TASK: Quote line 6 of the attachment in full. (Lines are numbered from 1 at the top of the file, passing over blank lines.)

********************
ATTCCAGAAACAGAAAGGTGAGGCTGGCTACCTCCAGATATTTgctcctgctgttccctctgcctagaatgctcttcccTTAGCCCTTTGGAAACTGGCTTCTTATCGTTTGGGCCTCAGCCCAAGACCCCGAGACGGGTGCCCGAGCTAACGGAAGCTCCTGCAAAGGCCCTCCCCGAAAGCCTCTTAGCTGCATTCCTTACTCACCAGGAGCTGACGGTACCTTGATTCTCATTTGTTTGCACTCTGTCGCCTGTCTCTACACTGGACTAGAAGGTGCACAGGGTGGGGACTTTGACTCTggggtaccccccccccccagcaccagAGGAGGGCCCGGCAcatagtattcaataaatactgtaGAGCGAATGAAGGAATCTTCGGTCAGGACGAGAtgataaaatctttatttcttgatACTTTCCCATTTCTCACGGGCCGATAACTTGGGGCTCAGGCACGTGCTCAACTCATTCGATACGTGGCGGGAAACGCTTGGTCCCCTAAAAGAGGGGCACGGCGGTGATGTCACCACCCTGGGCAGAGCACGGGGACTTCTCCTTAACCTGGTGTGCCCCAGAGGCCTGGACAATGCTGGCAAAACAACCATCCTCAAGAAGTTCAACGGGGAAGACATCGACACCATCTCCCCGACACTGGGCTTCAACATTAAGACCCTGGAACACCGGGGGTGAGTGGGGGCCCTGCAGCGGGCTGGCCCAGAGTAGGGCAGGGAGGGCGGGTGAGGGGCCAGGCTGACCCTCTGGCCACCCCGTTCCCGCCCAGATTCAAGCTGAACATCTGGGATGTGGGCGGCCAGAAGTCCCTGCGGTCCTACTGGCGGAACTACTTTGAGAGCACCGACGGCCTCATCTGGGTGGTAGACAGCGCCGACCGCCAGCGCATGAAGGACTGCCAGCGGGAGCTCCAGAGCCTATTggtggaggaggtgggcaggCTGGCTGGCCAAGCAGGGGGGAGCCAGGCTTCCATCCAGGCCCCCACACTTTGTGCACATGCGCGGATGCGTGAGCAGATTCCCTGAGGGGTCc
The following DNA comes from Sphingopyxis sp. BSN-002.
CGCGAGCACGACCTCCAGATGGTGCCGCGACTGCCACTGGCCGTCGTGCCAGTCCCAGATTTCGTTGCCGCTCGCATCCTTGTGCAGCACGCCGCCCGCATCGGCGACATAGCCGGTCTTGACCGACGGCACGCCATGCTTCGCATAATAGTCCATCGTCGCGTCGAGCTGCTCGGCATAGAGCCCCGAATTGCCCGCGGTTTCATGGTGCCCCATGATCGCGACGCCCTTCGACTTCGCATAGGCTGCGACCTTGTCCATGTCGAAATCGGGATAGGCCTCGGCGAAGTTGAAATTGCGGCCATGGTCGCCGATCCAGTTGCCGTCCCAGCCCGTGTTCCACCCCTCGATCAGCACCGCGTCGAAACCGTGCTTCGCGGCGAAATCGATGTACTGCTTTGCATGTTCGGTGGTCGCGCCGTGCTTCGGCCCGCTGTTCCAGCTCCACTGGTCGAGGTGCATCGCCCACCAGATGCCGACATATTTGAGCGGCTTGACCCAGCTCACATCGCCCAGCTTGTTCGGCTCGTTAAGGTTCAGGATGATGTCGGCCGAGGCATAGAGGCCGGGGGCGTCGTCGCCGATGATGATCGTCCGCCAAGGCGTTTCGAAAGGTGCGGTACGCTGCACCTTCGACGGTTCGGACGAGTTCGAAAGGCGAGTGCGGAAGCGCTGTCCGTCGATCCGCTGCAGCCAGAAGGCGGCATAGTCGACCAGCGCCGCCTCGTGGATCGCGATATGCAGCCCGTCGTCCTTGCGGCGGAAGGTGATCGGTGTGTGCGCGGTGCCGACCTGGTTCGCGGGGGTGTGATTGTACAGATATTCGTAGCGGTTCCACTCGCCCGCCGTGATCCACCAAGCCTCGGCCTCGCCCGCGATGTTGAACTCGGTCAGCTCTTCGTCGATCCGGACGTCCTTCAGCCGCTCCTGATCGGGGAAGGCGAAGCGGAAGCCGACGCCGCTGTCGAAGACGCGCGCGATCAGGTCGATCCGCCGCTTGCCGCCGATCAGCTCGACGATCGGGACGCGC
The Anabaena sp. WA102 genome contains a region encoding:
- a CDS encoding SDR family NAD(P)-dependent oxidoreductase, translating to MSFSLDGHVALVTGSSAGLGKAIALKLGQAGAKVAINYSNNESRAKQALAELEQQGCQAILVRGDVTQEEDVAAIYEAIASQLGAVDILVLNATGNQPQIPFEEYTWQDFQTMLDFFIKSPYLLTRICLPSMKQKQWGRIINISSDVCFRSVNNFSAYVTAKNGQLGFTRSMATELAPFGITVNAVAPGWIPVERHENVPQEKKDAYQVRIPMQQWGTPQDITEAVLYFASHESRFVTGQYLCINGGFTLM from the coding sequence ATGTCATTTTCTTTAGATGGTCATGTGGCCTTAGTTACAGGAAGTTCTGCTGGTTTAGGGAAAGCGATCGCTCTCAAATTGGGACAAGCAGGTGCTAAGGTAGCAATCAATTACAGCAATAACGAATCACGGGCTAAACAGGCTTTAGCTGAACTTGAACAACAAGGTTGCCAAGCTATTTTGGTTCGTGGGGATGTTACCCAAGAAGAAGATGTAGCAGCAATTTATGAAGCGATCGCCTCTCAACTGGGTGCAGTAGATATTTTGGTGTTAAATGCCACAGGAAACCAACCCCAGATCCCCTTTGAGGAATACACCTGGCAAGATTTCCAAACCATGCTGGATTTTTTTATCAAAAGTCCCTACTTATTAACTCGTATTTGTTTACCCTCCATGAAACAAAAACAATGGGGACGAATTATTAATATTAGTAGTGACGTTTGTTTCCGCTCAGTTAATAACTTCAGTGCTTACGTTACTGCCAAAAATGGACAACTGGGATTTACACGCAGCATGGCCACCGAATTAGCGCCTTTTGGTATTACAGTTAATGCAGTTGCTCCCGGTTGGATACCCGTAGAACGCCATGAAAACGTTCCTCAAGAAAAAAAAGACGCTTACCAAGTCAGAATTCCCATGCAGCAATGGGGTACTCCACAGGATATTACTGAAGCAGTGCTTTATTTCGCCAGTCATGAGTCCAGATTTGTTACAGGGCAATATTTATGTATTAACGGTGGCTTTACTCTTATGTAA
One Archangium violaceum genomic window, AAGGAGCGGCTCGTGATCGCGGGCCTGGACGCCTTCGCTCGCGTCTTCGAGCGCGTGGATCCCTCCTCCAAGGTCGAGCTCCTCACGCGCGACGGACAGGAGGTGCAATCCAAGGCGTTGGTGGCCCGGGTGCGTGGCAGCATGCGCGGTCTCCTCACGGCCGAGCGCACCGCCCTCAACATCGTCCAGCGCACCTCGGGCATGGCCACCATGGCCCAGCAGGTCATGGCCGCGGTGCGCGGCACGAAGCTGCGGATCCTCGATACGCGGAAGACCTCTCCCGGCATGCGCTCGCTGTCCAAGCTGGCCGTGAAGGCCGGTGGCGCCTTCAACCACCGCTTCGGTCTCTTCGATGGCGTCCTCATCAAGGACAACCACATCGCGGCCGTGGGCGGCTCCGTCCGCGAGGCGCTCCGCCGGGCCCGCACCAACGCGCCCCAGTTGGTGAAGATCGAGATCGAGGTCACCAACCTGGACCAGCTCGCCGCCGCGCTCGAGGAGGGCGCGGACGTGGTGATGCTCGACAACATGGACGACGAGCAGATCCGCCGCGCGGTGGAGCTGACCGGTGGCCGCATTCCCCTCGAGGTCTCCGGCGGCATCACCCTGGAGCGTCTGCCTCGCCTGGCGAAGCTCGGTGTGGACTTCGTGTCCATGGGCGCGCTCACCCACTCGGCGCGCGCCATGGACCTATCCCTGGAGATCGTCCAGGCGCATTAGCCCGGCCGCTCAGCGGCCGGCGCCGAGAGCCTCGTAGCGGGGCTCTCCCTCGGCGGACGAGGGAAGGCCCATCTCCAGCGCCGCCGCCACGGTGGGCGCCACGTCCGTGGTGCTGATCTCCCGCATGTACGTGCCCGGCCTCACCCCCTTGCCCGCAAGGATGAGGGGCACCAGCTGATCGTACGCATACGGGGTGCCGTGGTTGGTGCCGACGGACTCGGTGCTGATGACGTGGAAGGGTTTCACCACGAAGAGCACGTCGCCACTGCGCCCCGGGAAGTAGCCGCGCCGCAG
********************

One Archangium violaceum genomic window, AAGGAGCGGCTCGTGATCGCGGGCCTGGACGCCTTCGCTCGCGTCTTCGAGCGCGTGGATCCCTCCTCCAAGGTCGAGCTCCTCACGCGCGACGGACAGGAGGTGCAATCCAAGGCGTTGGTGGCCCGGGTGCGTGGCAGCATGCGCGGTCTCCTCACGGCCGAGCGCACCGCCCTCAACATCGTCCAGCGCACCTCGGGCATGGCCACCATGGCCCAGCAGGTCATGGCCGCGGTGCGCGGCACGAAGCTGCGGATCCTCGATACGCGGAAGACCTCTCCCGGCATGCGCTCGCTGTCCAAGCTGGCCGTGAAGGCCGGTGGCGCCTTCAACCACCGCTTCGGTCTCTTCGATGGCGTCCTCATCAAGGACAACCACATCGCGGCCGTGGGCGGCTCCGTCCGCGAGGCGCTCCGCCGGGCCCGCACCAACGCGCCCCAGTTGGTGAAGATCGAGATCGAGGTCACCAACCTGGACCAGCTCGCCGCCGCGCTCGAGGAGGGCGCGGACGTGGTGATGCTCGACAACATGGACGACGAGCAGATCCGCCGCGCGGTGGAGCTGACCGGTGGCCGCATTCCCCTCGAGGTCTCCGGCGGCATCACCCTGGAGCGTCTGCCTCGCCTGGCGAAGCTCGGTGTGGACTTCGTGTCCATGGGCGCGCTCACCCACTCGGCGCGCGCCATGGACCTATCCCTGGAGATCGTCCAGGCGCATTAGCCCGGCCGCTCAGCGGCCGGCGCCGAGAGCCTCGTAGCGGGGCTCTCCCTCGGCGGACGAGGGAAGGCCCATCTCCAGCGCCGCCGCCACGGTGGGCGCCACGTCCGTGGTGCTGATCTCCCGCATGTACGTGCCCGGCCTCACCCCCTTGCCCGCAAGGATGAGGGGCACCAGCTGATCGTACGCATACGGGGTGCCGTGGTTGGTGCCGACGGACTCGGTGCTGATGACGTGGAAGGGTTTCACCACGAAGAGCACGTCGCCACTGCGCCCCGGGAAGTAGCCGCGCCGCAG